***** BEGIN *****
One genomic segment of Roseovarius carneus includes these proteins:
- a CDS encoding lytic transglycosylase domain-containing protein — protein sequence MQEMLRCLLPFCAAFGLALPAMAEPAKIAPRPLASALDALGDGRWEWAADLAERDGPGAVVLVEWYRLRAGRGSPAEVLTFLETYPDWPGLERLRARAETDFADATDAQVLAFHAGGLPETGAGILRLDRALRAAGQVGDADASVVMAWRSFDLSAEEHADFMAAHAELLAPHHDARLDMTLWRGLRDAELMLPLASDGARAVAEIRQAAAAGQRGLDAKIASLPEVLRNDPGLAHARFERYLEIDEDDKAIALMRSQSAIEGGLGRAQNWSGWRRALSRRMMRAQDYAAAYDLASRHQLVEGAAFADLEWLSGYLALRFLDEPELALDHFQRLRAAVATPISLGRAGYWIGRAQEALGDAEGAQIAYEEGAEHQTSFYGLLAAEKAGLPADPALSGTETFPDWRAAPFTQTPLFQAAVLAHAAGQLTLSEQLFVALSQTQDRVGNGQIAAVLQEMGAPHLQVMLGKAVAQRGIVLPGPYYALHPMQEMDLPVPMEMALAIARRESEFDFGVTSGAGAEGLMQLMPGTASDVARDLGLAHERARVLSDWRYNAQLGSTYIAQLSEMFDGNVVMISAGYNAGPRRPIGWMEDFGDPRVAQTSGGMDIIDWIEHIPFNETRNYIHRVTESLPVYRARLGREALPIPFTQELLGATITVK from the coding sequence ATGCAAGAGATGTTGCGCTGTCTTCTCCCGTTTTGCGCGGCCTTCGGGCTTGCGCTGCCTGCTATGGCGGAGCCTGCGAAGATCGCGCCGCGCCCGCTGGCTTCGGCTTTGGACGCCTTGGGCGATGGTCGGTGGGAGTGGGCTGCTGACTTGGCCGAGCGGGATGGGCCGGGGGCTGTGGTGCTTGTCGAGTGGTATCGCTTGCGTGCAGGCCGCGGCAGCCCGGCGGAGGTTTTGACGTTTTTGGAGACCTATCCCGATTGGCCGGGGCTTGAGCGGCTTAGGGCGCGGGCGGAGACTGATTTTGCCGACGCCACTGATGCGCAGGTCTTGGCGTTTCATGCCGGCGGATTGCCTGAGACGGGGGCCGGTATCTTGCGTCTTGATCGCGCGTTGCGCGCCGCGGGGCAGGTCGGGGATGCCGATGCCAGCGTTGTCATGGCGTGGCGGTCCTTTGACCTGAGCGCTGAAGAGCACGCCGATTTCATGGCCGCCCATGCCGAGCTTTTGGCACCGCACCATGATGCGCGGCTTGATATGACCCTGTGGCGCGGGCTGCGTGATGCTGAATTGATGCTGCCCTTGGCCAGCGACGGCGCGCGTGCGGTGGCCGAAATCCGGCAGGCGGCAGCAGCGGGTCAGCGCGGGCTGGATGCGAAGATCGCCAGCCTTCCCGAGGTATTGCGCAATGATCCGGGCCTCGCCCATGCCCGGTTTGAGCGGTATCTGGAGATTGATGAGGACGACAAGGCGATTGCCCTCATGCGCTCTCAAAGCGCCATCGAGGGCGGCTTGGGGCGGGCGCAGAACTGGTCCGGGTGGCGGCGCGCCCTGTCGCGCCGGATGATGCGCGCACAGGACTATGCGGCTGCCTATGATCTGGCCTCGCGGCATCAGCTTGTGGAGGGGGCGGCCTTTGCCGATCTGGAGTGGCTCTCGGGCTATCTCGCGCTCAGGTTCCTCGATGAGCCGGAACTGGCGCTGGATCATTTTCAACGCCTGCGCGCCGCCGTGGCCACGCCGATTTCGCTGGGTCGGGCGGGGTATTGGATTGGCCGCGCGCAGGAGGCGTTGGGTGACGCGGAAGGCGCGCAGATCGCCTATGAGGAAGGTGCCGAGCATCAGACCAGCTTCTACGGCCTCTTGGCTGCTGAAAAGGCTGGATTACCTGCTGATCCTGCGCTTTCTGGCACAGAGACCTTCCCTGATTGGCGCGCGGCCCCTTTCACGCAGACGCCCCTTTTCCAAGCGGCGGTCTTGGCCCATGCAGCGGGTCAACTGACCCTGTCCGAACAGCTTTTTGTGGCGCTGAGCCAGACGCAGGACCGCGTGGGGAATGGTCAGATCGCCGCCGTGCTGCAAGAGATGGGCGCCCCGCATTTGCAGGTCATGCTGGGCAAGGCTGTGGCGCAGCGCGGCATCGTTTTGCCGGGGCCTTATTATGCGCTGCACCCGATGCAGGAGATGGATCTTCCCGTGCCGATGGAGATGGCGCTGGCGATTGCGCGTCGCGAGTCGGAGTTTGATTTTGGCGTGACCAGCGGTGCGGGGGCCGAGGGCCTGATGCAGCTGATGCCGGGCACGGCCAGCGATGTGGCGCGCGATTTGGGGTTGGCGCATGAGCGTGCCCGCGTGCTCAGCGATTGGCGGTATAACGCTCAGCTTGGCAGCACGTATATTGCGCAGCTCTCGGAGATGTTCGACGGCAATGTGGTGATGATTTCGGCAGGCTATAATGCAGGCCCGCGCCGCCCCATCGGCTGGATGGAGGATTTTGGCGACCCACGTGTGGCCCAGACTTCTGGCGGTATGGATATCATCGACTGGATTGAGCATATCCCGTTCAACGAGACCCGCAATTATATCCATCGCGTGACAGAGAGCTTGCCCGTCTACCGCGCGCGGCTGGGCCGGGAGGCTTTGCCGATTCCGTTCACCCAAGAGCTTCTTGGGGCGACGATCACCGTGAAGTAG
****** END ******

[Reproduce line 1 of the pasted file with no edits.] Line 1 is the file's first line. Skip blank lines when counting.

One genomic segment of Roseovarius carneus includes these proteins: